As Cashel Town Council plans an extension to Cormacs Cemetery, Tom Wood has uncovered some interesting material from the town’s past.
In 1947 the Urban District Council set about acquiring a suitable piece of land on the outskirts of the town for a burial ground. In February of that year, Mr. Joseph Connolly, Foreman for the Council, presented his findings to the Town Clerk, Mr. John Maher.
In accordance with instructions, Mr. Connolly got authority from Miss Mary Hackett, owner of a field, now Cormacs Cemetery, to excavate trial holes. The field contained three acres, one rood and twenty perches.
The Foreman’s report states: “I had holes dug at four points where I considered a fair indication of the general subsoil of the field would be obtained. The top soil averaged one foot, six inches deep, after which a good clay soil was met with to a depth of six feet. At approximately six feet a loamy gravel was met with to a depth of nine feet. At nine feet I stopped excavation work. Two of the four holes were perfectly dry at nine feet and two showed evidence of water at six feet.”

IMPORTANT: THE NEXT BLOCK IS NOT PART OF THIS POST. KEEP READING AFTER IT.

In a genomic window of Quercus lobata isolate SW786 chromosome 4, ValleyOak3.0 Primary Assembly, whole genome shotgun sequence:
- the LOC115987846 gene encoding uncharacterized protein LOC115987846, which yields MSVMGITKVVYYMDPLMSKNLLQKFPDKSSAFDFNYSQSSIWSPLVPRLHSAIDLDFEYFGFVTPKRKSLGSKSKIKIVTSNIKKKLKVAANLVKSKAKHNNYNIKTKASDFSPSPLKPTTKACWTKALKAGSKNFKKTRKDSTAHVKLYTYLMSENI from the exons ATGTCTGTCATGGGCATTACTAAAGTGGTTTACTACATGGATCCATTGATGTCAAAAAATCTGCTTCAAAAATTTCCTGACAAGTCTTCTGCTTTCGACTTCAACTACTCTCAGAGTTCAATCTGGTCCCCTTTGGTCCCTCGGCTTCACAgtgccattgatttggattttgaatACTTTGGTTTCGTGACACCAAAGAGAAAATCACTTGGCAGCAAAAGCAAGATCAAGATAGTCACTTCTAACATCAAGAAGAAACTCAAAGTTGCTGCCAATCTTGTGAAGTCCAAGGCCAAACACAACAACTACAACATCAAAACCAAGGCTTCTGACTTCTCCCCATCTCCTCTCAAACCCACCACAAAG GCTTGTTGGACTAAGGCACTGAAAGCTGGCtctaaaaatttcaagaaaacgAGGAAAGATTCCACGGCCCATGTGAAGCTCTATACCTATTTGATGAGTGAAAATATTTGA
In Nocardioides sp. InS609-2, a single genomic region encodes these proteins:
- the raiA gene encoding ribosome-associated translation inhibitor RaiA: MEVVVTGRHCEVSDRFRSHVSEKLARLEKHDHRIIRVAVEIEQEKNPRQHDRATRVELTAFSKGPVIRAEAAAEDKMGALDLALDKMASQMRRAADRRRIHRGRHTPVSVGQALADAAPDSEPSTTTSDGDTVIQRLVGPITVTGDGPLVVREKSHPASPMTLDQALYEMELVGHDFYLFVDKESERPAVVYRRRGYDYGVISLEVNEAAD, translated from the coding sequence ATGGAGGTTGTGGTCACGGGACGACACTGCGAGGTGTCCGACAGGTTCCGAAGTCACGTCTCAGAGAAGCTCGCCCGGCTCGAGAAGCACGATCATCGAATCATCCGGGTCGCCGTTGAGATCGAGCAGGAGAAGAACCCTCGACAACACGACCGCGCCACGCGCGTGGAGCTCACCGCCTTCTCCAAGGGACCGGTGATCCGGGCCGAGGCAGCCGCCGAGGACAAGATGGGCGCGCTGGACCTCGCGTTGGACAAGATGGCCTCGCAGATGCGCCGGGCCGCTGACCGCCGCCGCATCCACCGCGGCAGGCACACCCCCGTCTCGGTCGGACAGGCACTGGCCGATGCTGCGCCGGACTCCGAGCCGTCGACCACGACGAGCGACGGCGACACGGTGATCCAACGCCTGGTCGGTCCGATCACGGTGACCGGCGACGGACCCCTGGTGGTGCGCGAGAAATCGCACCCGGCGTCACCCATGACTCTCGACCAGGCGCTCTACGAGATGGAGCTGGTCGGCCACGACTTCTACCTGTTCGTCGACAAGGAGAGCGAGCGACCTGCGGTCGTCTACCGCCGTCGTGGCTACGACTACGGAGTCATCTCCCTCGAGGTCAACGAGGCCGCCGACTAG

Mr Connolly said that in view of the extraordinary rainfall he considered the test was satisfactory. Only a few days previously all the adjoining fields were flooded.
In the event of the Council deciding to purchase Miss Hacketts field he recommended that the apex of the triangular field dividing the Clonmel and Fethard roads be taken off if possible, thus giving a wide approach to the graveyard entrance and allowing ample space for ordinary traffic on the occasion of a large funeral.
“This matter,” he concluded, “as well as the necessity for local drainage in this particular area is a matter which might be of interest to the County Council”.